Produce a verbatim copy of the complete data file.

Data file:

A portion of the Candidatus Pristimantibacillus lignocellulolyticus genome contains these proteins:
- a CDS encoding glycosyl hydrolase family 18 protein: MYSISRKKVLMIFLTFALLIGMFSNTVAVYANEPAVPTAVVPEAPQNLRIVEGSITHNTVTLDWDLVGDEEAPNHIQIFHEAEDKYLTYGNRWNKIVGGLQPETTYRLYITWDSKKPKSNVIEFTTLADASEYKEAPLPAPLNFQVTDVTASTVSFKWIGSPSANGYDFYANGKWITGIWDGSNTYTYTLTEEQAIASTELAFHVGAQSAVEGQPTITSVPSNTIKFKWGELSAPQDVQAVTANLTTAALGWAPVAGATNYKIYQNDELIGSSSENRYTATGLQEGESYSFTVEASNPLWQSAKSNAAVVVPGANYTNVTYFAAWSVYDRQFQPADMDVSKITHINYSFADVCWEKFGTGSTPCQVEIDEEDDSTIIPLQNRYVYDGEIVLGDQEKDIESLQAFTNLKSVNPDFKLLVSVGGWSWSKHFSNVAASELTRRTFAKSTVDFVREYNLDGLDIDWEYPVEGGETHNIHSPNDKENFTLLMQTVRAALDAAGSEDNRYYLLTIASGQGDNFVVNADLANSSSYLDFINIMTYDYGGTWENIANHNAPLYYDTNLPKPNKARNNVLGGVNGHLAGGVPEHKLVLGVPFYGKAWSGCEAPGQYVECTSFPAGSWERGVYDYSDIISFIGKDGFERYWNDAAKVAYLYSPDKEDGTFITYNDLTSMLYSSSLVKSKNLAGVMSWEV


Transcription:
A portion of the Candidatus Pristimantibacillus lignocellulolyticus genome contains these proteins:
- a CDS encoding glycosyl hydrolase family 18 protein: MYSISRKKVLMIFLTFALLIGMFSNTVAVYANEPAVPTAVVPEAPQNLRIVEGSITHNTVTLDWDLVGDEEAPNHIQIFHEAEDKYLTYGNRWNKIVGGLQPETTYRLYITWDSKKPKSNVIEFTTLADASEYKEAPLPAPLNFQVTDVTASTVSFKWIGSPSANGYDFYANGKWITGIWDGSNTYTYTLTEEQAIASTELAFHVGAQSAVEGQPTITSVPSNTIKFKWGELSAPQDVQAVTANLTTAALGWAPVAGATNYKIYQNDELIGSSSENRYTATGLQEGESYSFTVEASNPLWQSAKSNAAVVVPGANYTNVTYFAAWSVYDRQFQPADMDVSKITHINYSFADVCWEKFGTGSTPCQVEIDEEDDSTIIPLQNRYVYDGEIVLGDQEKDIESLQAFTNLKSVNPDFKLLVSVGGWSWSKHFSNVAASELTRRTFAKSTVDFVREYNLDGLDIDWEYPVEGGETHNIHSPNDKENFTLLMQTVRAALDAAGSEDNRYYLLTIASGQGDNFVVNADLANSSSYLDFINIMTYDYGGTWENIANHNAPLYYDTNLPKPNKARNNVLGGVNGHLAGGVPEHKLVLGVPFYGKAWSGCEAPGQYVECTSFPAGSWERGVYDYSDIISFIGKDGFERYWNDAAKVAYLYSPDKEDGTFITYNDLTSMLYSSSLVKSKNLAGVMSWEV